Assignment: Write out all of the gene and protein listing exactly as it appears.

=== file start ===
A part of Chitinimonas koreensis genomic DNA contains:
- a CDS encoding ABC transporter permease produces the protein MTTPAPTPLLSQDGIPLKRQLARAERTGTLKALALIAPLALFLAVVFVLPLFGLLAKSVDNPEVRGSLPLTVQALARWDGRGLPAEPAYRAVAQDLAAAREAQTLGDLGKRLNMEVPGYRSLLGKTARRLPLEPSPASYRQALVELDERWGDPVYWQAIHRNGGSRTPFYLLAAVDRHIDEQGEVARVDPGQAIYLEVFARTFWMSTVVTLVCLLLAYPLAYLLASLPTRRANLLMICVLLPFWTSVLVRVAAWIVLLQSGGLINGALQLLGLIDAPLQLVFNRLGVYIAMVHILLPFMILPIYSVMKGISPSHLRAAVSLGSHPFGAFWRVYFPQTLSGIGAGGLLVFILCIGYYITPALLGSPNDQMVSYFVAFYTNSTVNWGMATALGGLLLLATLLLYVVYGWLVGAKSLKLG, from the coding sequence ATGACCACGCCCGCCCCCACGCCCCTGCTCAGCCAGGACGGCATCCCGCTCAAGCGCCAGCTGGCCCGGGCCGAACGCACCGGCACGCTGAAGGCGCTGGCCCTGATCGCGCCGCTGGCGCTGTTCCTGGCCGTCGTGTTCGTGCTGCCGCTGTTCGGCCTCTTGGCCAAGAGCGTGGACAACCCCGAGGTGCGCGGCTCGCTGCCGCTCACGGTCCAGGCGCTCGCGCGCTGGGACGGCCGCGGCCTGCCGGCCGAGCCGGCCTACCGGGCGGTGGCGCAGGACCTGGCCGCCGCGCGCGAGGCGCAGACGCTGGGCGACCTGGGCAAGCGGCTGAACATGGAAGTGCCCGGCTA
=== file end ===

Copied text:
A part of Chitinimonas koreensis genomic DNA contains:
- a CDS encoding ABC transporter permease produces the protein MTTPAPTPLLSQDGIPLKRQLARAERTGTLKALALIAPLALFLAVVFVLPLFGLLAKSVDNPEVRGSLPLTVQALARWDGRGLPAEPAYRAVAQDLAAAREAQTLGDLGKRLNMEVPGYRSLLGKTARRLPLEPSPASYRQALVELDERWGDPVYWQAIHRNGGSRTPFYLLAAVDRHIDEQGEVARVDPGQAIYLEVFARTFWMSTVVTLVCLLLAYPLAYLLASLPTRRANLLMICVLLPFWTSVLVRVAAWIVLLQSGGLINGALQLLGLIDAPLQLVFNRLGVYIAMVHILLPFMILPIYSVMKGISPSHLRAAVSLGSHPFGAFWRVYFPQTLSGIGAGGLLVFILCIGYYITPALLGSPNDQMVSYFVAFYTNSTVNWGMATALGGLLLLATLLLYVVYGWLVGAKSLKLG, from the coding sequence ATGACCACGCCCGCCCCCACGCCCCTGCTCAGCCAGGACGGCATCCCGCTCAAGCGCCAGCTGGCCCGGGCCGAACGCACCGGCACGCTGAAGGCGCTGGCCCTGATCGCGCCGCTGGCGCTGTTCCTGGCCGTCGTGTTCGTGCTGCCGCTGTTCGGCCTCTTGGCCAAGAGCGTGGACAACCCCGAGGTGCGCGGCTCGCTGCCGCTCACGGTCCAGGCGCTCGCGCGCTGGGACGGCCGCGGCCTGCCGGCCGAGCCGGCCTACCGGGCGGTGGCGCAGGACCTGGCCGCCGCGCGCGAGGCGCAGACGCTGGGCGACCTGGGCAAGCGGCTGAACATGGAAGTGCCCGGCTA